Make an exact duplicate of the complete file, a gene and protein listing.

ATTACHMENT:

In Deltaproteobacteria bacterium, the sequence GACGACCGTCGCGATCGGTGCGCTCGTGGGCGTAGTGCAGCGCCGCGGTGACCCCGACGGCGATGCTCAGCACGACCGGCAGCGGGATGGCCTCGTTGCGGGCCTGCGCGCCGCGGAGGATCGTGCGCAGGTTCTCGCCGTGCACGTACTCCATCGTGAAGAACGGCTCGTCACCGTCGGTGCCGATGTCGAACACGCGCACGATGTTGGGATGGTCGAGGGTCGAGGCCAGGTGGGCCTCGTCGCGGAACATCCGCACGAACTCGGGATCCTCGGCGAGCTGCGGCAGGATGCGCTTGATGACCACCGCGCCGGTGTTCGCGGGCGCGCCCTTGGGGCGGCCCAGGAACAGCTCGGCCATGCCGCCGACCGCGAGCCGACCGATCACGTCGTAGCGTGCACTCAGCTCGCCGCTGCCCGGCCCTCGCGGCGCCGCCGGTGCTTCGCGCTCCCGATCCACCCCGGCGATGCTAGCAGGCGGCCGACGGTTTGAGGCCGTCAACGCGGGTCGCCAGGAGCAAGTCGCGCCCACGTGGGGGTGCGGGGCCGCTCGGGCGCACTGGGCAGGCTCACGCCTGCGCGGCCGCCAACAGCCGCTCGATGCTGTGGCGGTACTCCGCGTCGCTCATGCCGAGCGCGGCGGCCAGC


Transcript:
In Deltaproteobacteria bacterium, the sequence GACGACCGTCGCGATCGGTGCGCTCGTGGGCGTAGTGCAGCGCCGCGGTGACCCCGACGGCGATGCTCAGCACGACCGGCAGCGGGATGGCCTCGTTGCGGGCCTGCGCGCCGCGGAGGATCGTGCGCAGGTTCTCGCCGTGCACGTACTCCATCGTGAAGAACGGCTCGTCACCGTCGGTGCCGATGTCGAACACGCGCACGATGTTGGGATGGTCGAGGGTCGAGGCCAGGTGGGCCTCGTCGCGGAACATCCGCACGAACTCGGGATCCTCGGCGAGCTGCGGCAGGATGCGCTTGATGACCACCGCGCCGGTGTTCGCGGGCGCGCCCTTGGGGCGGCCCAGGAACAGCTCGGCCATGCCGCCGACCGCGAGCCGACCGATCACGTCGTAGCGTGCACTCAGCTCGCCGCTGCCCGGCCCTCGCGGCGCCGCCGGTGCTTCGCGCTCCCGATCCACCCCGGCGATGCTAGCAGGCGGCCGACGGTTTGAGGCCGTCAACGCGGGTCGCCAGGAGCAAGTCGCGCCCACGTGGGGGTGCGGGGCCGCTCGGGCGCACTGGGCAGGCTCACGCCTGCGCGGCCGCCAACAGCCGCTCGATGCTGTGGCGGTACTCCGCGTCGCTCATGCCGAGCGCGGCGGCCAGC